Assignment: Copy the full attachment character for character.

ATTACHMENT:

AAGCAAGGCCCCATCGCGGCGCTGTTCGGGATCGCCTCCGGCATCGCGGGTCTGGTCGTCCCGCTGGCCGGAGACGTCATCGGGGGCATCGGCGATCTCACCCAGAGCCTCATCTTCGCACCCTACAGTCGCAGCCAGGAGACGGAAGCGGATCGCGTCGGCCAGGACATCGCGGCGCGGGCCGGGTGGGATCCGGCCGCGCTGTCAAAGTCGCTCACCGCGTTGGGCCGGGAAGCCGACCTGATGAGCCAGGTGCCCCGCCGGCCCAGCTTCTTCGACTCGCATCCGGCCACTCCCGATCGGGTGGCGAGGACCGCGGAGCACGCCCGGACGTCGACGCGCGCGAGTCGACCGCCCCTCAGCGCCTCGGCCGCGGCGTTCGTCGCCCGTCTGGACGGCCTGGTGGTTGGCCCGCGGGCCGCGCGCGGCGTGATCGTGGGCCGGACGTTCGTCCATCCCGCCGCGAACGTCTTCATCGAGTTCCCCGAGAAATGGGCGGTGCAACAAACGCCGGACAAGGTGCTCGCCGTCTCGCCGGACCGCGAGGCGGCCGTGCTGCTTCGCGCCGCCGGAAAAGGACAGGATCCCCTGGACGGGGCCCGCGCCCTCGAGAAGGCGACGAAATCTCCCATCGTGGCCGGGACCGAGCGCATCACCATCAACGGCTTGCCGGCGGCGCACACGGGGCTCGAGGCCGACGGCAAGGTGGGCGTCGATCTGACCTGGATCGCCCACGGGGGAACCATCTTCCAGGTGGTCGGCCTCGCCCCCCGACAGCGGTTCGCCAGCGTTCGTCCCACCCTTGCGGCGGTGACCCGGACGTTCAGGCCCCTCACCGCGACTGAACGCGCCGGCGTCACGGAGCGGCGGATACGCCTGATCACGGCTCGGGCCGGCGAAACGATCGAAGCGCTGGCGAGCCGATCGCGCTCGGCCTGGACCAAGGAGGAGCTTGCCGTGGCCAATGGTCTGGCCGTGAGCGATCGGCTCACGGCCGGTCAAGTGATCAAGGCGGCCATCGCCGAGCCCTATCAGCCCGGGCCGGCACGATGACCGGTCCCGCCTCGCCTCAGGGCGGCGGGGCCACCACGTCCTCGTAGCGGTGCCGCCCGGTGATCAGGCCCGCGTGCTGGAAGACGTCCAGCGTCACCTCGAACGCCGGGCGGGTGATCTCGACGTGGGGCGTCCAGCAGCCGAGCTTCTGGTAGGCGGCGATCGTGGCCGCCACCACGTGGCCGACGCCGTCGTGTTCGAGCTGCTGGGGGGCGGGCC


AAGCAAGGCCCCATCGCGGCGCTGTTCGGGATCGCCTCCGGCATCGCGGGTCTGGTCGTCCCGCTGGCCGGAGACGTCATCGGGGGCATCGGCGATCTCACCCAGAGCCTCATCTTCGCACCCTACAGTCGCAGCCAGGAGACGGAAGCGGATCGCGTCGGCCAGGACATCGCGGCGCGGGCCGGGTGGGATCCGGCCGCGCTGTCAAAGTCGCTCACCGCGTTGGGCCGGGAAGCCGACCTGATGAGCCAGGTGCCCCGCCGGCCCAGCTTCTTCGACTCGCATCCGGCCACTCCCGATCGGGTGGCGAGGACCGCGGAGCACGCCCGGACGTCGACGCGCGCGAGTCGACCGCCCCTCAGCGCCTCGGCCGCGGCGTTCGTCGCCCGTCTGGACGGCCTGGTGGTTGGCCCGCGGGCCGCGCGCGGCGTGATCGTGGGCCGGACGTTCGTCCATCCCGCCGCGAACGTCTTCATCGAGTTCCCCGAGAAATGGGCGGTGCAACAAACGCCGGACAAGGTGCTCGCCGTCTCGCCGGACCGCGAGGCGGCCGTGCTGCTTCGCGCCGCCGGAAAAGGACAGGATCCCCTGGACGGGGCCCGCGCCCTCGAGAAGGCGACGAAATCTCCCATCGTGGCCGGGACCGAGCGCATCACCATCAACGGCTTGCCGGCGGCGCACACGGGGCTCGAGGCCGACGGCAAGGTGGGCGTCGATCTGACCTGGATCGCCCACGGGGGAACCATCTTCCAGGTGGTCGGCCTCGCCCCCCGACAGCGGTTCGCCAGCGTTCGTCCCACCCTTGCGGCGGTGACCCGGACGTTCAGGCCCCTCACCGCGACTGAACGCGCCGGCGTCACGGAGCGGCGGATACGCCTGATCACGGCTCGGGCCGGCGAAACGATCGAAGCGCTGGCGAGCCGATCGCGCTCGGCCTGGACCAAGGAGGAGCTTGCCGTGGCCAATGGTCTGGCCGTGAGCGATCGGCTCACGGCCGGTCAAGTGATCAAGGCGGCCATCGCCGAGCCCTATCAGCCCGGGCCGGCACGATGACCGGTCCCGCCTCGCCTCAGGGCGGCGGGGCCACCACGTCCTCGTAGCGGTGCCGCCCGGTGATCAGGCCCGCGTGCTGGAAGACGTCCAGCGTCACCTCGAACGCCGGGCGGGTGATCTCGACGTGGGGCGTCCAGCAGCCGAGCTTCTGGTAGGCGGCGATCGTGGCCGCCACCACGTGGCCGACGCCGTCGTGTTCGAGCTGCTGGGGGGCGGGCC